World to harvest less wheat this year
London, January 21, 2010
The International Grains Council on Thursday forecast world wheat production in 2010 would fall to 653 million tonnes, down 21 million from an estimated 674 million in 2009 but still the third largest crop on record.
The IGC, in a monthly report, said its forecast assumed trend yields, adding world wheat harvested area was seen at 221 million hectares, down one percent from the prior season.
"Winter wheat plantings in the US were exceptionally low at 15 million hectares, due to the late harvesting of maize and soyabeans," the IGC said, adding some wheat areas in the former Soviet Union had also been exposed to frost damage.
The IGC raised its estimate of the 2009 world wheat crop by six million tonnes to 674 million, reflecting sharply higher estimates for the former Soviet Union and Canada.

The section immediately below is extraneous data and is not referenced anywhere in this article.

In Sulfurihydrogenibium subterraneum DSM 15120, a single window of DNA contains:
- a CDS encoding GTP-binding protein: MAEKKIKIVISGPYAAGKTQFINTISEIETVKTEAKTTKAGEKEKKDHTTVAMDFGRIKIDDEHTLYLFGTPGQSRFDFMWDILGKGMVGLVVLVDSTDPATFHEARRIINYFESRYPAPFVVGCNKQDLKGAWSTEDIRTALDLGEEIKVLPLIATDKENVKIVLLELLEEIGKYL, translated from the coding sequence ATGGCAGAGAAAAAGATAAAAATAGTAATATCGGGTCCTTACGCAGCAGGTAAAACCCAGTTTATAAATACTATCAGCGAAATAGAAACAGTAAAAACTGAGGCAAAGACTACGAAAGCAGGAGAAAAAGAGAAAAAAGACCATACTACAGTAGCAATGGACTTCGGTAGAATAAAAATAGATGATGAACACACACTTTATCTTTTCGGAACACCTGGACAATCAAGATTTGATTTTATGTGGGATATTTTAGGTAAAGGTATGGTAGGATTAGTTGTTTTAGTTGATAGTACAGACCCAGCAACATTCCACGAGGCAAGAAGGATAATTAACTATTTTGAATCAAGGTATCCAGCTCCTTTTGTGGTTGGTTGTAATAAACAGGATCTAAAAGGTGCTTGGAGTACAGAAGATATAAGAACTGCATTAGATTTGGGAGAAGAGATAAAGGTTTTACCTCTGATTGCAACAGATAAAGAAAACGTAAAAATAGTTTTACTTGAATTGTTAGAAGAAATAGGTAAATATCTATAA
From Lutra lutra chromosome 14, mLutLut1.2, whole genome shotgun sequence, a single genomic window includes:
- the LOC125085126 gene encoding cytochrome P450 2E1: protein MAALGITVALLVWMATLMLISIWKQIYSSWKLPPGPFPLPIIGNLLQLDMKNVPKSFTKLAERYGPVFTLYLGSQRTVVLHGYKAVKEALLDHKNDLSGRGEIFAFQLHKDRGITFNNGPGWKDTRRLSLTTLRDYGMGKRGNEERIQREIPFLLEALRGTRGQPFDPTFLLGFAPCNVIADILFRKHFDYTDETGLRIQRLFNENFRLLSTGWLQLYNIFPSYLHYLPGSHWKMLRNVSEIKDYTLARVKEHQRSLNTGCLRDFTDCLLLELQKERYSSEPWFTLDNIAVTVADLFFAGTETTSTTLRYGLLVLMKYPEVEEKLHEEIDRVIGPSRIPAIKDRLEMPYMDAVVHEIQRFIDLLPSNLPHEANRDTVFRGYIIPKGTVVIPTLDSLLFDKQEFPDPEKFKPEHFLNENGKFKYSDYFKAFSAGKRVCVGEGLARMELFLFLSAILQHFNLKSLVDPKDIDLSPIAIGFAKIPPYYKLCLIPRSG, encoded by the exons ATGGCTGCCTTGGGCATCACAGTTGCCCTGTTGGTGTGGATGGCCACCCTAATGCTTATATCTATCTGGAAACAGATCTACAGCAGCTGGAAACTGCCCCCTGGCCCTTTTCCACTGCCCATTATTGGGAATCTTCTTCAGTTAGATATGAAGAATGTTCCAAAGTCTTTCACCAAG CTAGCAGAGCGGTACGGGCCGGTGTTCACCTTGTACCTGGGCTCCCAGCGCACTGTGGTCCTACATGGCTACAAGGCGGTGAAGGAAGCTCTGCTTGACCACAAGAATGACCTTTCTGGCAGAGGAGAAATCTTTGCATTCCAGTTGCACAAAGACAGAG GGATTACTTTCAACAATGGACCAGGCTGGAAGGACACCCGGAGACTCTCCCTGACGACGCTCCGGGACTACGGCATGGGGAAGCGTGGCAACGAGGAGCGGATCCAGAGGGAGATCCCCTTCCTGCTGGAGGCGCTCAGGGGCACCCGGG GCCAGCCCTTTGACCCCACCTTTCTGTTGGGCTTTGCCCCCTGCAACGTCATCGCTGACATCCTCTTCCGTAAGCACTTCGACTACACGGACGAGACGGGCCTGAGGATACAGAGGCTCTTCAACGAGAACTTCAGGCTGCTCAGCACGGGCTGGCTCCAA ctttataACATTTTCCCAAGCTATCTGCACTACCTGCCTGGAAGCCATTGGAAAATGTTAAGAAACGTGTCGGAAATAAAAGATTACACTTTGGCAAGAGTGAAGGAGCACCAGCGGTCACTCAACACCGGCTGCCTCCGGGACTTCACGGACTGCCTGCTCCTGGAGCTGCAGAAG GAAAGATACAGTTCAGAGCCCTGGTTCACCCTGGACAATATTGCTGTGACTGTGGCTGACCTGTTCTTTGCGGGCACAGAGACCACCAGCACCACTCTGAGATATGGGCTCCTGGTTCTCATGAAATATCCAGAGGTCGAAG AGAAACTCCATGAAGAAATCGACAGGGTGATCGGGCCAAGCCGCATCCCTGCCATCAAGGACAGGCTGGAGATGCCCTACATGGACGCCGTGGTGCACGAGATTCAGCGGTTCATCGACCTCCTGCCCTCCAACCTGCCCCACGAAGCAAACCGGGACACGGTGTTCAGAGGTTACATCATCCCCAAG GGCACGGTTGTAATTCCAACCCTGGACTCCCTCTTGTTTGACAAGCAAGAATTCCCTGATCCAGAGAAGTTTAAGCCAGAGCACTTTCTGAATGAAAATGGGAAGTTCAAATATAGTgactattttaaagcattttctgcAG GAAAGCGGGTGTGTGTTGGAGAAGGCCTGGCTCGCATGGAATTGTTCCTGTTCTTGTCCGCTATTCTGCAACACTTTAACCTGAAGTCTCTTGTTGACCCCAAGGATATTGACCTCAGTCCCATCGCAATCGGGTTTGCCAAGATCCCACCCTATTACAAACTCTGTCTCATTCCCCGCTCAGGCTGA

World maize production in 2009 was seen at 791 million, up four million from its previous forecast and now unchanged from the 2008 crop.
The increase reflected a higher estimate for the US crop of 334.1 million tonnes, up from a previous projection of 328.0 million and the prior year's 307.1 million.
"Despite poor harvesting conditions the US crop is seen reaching a record 334 million tonnes, 27 million more than a year ago but doubts remain about quality," the IGC said.
The upward revision was partly offset by a reduced outlook in Mexico where a crop of 22.0 million tonnes was seen, down from a previous forecast of 23.5 million and 24.2 million in 2009, the IGC figures showed.
The IGC raised its forecast for world grain stocks at the end of the 2009/10 season by 12 million tonnes to 385 million, an eight year high and up from 361 million a year earlier.
Wheat stocks were seen rising to 197 million tonnes at the end of 2009/10, up from a previous forecast of 191 million and 165 million a year earlier.
Maize stocks were put at 137 million, up from a previous forecast of 134 million but still down from 148 million at the end of the 2008/09 season. - Reuters